Green Bay Packers quarterback Matt Flynn runs during the second half of Sunday's game against the Minnesota Vikings. / AP
The bottom line is there wasn’t a bottom line at Lambeau Field on Sunday.
The Green Bay Packers changed quarterbacks yet again, this time by coach’s decision, and rallied from a 16-point fourth-quarter deficit. But in the end, they were left a little bewildered and more down than up after missing a chance to put away the game in overtime and finishing in a 26-26 tie with the Minnesota Vikings.
After the game, the Packers seemed to have trouble determining whether the tie helped them in an NFC North Division race that saw Detroit and Chicago lose, leaving both 6-5, while the Packers picked up a half-game at 5-5-1. About the only thing Sunday determined was that if Aaron Rodgers doesn’t return from his broken collarbone for Thursday’s game at Detroit, Matt Flynn probably will be their starting quarterback after Scott Tolzien put up only seven points in seven series before being replaced.
“It’s an empty feeling,” coach Mike McCarthy said. “You go out there and you didn’t lose the game, but you feel like you didn’t really accomplish what you set out to do. The reality is it’s tagged on at the end of your record. We’re 5-5-1. We’re aware of what went on in the division today.”
Unlike three weeks ago against Chicago, when he announced at his postgame press conference that Tolzien would start the next game, McCarthy was mum about his starter for Thursday. Flynn and Tolzien said they had no indication either. McCarthy, though, said his coaching staff would grade the game film as soon as he finished his postgame press conference and suggested he’d have a decision not long after.
But it seems a given McCarthy will go with Flynn, assuming Rodgers won’t be ready to play 3½ weeks after sustaining his injury. Flynn put up more points than Tolzien (19 to 7), moved the team better (21-for-36 passing to Tolzien’s 7-for-17) and because of his four seasons with the Packers from 2008-11 allowed McCarthy to operate in his no-huddle offense, which is the coach’s preferred tactic when Rodgers plays.
“I spent four years here, I grew so much in those first four years as a quarterback,” Flynn said. “I just feel so comfortable in this offense, comfortable with the guys here. It did seem kind of like old times a little bit. But there’s some things that, I kind of got the play call and wasn’t exactly sure where people were going to be.”
Said guard Josh Sitton: “We love running the no-huddle offense, it tires the defense out. You just get up there and get to the line and pick your best play based on their defense, and they’re not able to sub guys.”
Still, even after the fourth-quarter comeback, the Packers are winless since Rodgers’ injury on the first series against the Bears on Nov. 4. Facing a Vikings team that came in with a 2-8 record and enduring a weekly melodrama because of poor play at quarterback, the Packers failed on a great chance for a win that would have given them part of a three-way tie for first place in the division with five games to play.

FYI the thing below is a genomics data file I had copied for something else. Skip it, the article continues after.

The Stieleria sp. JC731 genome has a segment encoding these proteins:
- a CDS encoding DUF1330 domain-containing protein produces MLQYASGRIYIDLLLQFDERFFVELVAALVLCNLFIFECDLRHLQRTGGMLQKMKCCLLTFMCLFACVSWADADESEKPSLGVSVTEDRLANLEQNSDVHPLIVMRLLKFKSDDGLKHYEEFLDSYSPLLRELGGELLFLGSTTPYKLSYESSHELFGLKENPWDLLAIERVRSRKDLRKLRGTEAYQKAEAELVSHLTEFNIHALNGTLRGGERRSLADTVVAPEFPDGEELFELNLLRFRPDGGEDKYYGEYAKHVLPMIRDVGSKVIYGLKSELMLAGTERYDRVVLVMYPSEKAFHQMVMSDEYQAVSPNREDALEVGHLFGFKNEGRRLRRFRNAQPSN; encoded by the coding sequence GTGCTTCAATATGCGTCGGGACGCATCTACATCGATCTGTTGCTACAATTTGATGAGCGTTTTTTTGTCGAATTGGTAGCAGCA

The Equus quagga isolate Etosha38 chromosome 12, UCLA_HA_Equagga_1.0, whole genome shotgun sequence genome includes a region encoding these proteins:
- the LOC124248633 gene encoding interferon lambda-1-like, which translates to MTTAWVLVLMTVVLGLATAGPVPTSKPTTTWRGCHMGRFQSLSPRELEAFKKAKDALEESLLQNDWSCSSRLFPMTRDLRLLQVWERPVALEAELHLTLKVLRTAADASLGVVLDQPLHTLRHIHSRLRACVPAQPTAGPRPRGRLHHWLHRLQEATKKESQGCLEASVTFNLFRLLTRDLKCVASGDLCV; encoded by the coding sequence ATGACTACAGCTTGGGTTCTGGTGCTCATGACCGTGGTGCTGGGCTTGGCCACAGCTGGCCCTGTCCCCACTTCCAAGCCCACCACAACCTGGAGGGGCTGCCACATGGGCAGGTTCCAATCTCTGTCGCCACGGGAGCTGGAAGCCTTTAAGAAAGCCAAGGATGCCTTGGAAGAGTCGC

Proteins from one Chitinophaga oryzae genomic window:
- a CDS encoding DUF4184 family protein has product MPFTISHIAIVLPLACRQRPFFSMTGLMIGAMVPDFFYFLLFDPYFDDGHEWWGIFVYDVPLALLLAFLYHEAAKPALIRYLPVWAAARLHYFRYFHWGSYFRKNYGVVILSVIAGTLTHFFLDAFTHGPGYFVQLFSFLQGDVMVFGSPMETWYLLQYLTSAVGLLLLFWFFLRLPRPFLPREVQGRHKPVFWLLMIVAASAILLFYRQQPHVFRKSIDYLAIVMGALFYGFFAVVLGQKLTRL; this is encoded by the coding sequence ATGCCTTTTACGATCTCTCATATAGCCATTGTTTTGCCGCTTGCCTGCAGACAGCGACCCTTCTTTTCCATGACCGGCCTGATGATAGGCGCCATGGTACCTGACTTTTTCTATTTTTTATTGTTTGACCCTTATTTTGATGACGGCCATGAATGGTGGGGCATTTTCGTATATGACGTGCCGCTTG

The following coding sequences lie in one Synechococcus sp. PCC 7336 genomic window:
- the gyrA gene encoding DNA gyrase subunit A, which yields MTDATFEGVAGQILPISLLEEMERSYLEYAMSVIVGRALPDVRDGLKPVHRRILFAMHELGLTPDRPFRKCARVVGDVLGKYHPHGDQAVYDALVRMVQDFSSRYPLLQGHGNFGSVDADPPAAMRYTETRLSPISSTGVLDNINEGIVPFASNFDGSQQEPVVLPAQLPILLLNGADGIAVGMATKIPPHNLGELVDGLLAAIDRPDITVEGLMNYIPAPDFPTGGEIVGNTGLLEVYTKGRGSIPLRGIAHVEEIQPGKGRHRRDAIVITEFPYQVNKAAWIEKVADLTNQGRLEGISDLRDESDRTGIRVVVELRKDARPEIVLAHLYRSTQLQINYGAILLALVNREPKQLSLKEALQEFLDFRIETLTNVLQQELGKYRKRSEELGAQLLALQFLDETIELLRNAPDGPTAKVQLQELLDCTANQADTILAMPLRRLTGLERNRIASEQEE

The day started well when Tolzien led a touchdown drive on his second series. His 6-yard, get-it-done-any-way-necessary scramble for the score looked like it might lift the team to its best performance without Rodgers. But after that, he failed to move the team.
If Tolzien (60.4 rating) avoided the big mistake Sunday (zero interceptions) after throwing five interceptions the last two games combined, he also didn’t hit any of his throws downfield after the touchdown drive. More importantly, he was off target on a couple of shorter throws that would have kept drives alive and had a pass knocked down at the line of scrimmage.
“Missed some throws,” Tolzien said in summing up the difference between Sunday and his previous two games.
Flynn’s been with the team only two weeks this season and said he had four snaps with the No. 1 offense in practice last week, though he and McCarthy had 2008-11 to fall back on. So when Flynn took the field for his second series, the Packers were down 23-7 early in the fourth quarter and went to the no-huddle, presumably mainly to save time. Flynn led two touchdown drives, a drive for the game-tying field goal with 46 seconds left, and then a drive for a field goal on the first possession of overtime.
“It was the right time,” Tolzien said of the quarterback change. “Matt did an awesome job. That’s not an easy situation. He came in, and the season’s really on the line at that point. Got in a rhythm, got the offense in a rhythm, and I thought he did a real awesome job.”
So coming back and getting the tie might have saved the Packers’ season if nine victories ends up winning the NFC North — a 9-6-1 record beats 9-7. But if it takes 10 wins for the division title and the Packers finish with only nine, they’ll look back at this as the game that cost them a playoff berth, assuming it also takes 10 wins to get one of the two wild-card berths.
The Packers’ best chance for the win was in overtime, when from second-and-goal from the 3 they were unable to get the touchdown that would have ended the game. Halfback Eddie Lacy, who rumbled for an impressive 110 yards on 25 carries, picked up only one yard on second down. Then on third down, Flynn overthrew Jordy Nelson on a fade route to the back right corner of the end zone.
“We haven’t handled Aaron Rodgers’ departure,” McCarthy said. “I haven’t talked about it on purpose; that hasn’t worked, and we all need to step up as a football team and take advantage of these opportunities. We let one, not get away from us, I don’t want to discredit Minnesota. We’re a peak-and-valley football team right now.”
— firstname.lastname@example.org and follow him on Twitter @PeteDougherty.